• Pesticides and Groundwater: A Health Concern for the Midwest. 1986. Freshwater Foundation. (5)
  • Pesticides: Health Effects in Drinking Water. 1985. Cornell Cooperative Extension. (6)
  • Health Advisory Summaries. 1989. U.S. Environmental Protection Agency, Washington, D.C. (3) Specifies maximum acceptable levels of pesticide concentrations in drinking water and describes health effects that might be caused by particular pesticides in drinking water.

Pesticide handling and management

  • Fertilizer and Pesticide Containment Facilities Handbook. 1991. MWPS37. (8)
  • EPA Journal.
  • Pesticides: A Community Action Guide. 1985. Concern, Inc., Washington, D.C. (7)
  • Chemicals in Your Community: A Guide to Emergency Planning and Right To Know Act. 1988. (3) Contains information on implications of this law for farmers.
  • Citizen's Guide to Pesticides. 1989. (3) Free 24-page publication contains information on handling, storage and disposal of pesticides, reducing exposure to pesticides and what to do in a pesticide emergency. Also provides addresses and phone numbers for EPA regional pesticide offices and state pesticide agency contacts.


  • Your DNR regional office. (Listed in Who to Call).
  • U.S. EPA, Office of Pesticide Programs (TS-766C), 401 M Street S.W., Washington, D.C. 20460.
  • Minnesota Extension Service Distribution Center, 3 Coffey Hall, 1420 Eckles Ave., St. Paul, Minn. 55108-1030
  • Freshwater Foundation at Spring Hill Center, 725 County Road 6, Wayzata, Minn. 55391
  • Cornell Resource Center, PO Box 3884, Ithaca N.Y. 14852
  • Concern, Inc., 1794 Columbia Road N.W., Washington, D.C. 20009
  • Your local MU Extension center or the Midwest Plan Secretary, Agricultural Engineering Department, 205 Agricultural Engineering, Columbia, Mo. 65211
The Missouri Farmstead Assessment System is a cooperative project of MU Extension; College of Agriculture, Food and Natural Resources; and the Natural Resources Conservation Service.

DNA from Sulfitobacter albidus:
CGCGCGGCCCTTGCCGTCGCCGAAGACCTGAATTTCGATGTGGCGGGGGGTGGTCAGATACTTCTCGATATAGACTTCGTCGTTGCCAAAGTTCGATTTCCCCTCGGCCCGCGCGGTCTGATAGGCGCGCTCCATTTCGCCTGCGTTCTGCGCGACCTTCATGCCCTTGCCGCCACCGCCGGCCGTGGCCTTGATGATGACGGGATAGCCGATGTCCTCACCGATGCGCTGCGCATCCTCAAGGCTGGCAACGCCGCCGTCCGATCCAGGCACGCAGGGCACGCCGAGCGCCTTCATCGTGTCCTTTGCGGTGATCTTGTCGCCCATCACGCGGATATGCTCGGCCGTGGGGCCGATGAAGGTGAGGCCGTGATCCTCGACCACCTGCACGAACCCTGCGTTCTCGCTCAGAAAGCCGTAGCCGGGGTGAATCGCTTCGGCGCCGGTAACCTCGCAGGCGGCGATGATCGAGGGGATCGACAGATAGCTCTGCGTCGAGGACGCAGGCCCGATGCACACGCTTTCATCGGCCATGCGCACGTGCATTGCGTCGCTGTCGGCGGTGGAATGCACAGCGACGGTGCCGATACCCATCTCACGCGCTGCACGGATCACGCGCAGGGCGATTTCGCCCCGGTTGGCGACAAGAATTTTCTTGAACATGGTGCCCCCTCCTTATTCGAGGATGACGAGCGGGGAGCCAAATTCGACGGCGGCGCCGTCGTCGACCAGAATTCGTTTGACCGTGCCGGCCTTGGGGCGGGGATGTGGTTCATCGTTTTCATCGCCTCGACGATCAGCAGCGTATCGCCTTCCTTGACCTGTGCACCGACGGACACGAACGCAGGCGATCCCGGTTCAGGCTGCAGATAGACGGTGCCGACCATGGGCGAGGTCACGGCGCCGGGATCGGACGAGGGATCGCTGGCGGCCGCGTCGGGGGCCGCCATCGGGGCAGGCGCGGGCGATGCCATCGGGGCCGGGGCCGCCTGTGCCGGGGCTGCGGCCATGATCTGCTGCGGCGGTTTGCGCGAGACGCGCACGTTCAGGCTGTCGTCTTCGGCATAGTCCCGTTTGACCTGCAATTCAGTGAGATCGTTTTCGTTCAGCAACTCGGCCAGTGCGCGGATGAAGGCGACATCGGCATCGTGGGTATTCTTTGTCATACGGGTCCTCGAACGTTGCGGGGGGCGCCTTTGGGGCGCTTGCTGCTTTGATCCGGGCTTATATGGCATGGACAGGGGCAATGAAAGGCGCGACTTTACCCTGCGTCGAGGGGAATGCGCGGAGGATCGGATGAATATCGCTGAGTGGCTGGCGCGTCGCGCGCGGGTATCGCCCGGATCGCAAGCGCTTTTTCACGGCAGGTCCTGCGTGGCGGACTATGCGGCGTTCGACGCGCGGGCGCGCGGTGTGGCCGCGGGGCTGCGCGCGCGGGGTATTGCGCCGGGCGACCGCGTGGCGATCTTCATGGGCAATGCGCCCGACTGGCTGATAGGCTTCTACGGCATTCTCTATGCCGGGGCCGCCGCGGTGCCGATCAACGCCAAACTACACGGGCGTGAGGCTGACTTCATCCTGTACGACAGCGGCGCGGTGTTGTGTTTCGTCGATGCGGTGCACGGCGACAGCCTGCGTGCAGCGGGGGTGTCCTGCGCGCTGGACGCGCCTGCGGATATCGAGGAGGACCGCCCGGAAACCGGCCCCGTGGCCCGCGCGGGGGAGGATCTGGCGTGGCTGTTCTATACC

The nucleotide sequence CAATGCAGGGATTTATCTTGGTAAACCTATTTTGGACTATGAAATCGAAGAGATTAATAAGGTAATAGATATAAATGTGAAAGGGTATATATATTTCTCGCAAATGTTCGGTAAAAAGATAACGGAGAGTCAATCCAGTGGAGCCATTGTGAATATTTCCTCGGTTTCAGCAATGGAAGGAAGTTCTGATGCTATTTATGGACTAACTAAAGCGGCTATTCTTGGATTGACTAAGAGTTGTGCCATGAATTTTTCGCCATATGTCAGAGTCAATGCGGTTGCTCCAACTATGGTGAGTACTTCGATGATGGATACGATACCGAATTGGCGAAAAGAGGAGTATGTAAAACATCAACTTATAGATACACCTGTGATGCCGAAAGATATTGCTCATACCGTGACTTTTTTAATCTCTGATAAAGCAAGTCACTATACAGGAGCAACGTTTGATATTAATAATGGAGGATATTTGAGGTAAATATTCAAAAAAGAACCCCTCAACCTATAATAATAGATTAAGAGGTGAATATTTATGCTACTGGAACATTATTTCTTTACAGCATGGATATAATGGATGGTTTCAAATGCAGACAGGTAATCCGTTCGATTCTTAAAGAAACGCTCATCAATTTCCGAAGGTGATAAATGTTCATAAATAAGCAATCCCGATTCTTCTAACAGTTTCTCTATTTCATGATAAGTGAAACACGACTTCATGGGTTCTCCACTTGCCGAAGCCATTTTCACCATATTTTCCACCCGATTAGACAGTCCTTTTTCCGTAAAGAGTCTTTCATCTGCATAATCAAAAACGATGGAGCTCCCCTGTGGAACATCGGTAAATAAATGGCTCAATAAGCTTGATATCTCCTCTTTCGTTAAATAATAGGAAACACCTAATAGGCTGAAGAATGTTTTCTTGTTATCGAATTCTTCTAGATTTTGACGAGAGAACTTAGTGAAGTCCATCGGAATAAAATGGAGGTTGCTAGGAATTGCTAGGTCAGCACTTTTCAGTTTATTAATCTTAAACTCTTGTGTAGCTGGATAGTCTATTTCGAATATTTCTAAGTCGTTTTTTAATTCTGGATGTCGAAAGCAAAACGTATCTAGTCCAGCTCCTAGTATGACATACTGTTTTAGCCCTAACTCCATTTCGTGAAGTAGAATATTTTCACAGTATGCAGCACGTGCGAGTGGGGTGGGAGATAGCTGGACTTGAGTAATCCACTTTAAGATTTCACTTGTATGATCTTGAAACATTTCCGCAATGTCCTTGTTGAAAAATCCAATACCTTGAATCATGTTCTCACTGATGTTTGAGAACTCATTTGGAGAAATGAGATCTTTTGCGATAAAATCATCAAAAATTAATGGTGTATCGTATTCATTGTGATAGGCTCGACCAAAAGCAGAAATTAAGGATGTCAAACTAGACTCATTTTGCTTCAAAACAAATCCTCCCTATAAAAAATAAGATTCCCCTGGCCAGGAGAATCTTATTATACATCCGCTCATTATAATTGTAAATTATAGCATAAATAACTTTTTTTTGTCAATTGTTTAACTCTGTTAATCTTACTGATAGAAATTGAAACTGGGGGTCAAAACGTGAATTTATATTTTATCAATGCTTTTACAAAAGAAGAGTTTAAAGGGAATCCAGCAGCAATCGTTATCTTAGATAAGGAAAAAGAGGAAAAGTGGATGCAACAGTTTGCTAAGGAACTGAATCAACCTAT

The National Farmstead Assessment Program provided support for development of the Missouri program. These materials are adapted from the Wisconsin and Minnesota prototype versions of Farm•A•Syst.
This material is based upon work supported by the Extension Service, U.S. Department of Agriculture, under special project number 91-EHUA-1-0055 and 91-EWQI-1-9271.
Adapted for Missouri from material prepared by Susan Jones, U.S. E.P.A., Region V, Water Division, and University of Wisconsin Cooperative Extension.
MU Extension Farm•A•Syst team members: Joe Lear, Regional Agricultural Engineering Specialist and Chief Editor; Beverly Maltsberger, Regional Community Development Specialist; Robert Kelly and Charles Shay, Regional Agricultural Engineering Specialists; Thomas Yonke, Program Director, Agriculture and Natural Resources; Jerry Carpenter, State Water Quality Specialist; and Bob Broz, Water Quality Associate.
Technical review provided by August Timpe, Missouri Department of Natural Resources; Charles Fulhage, MU Department of Agricultural Engineering; U.S. E.P.A. Region VII, Environmental Sciences Division; and Missouri Natural Resources Conservation Service.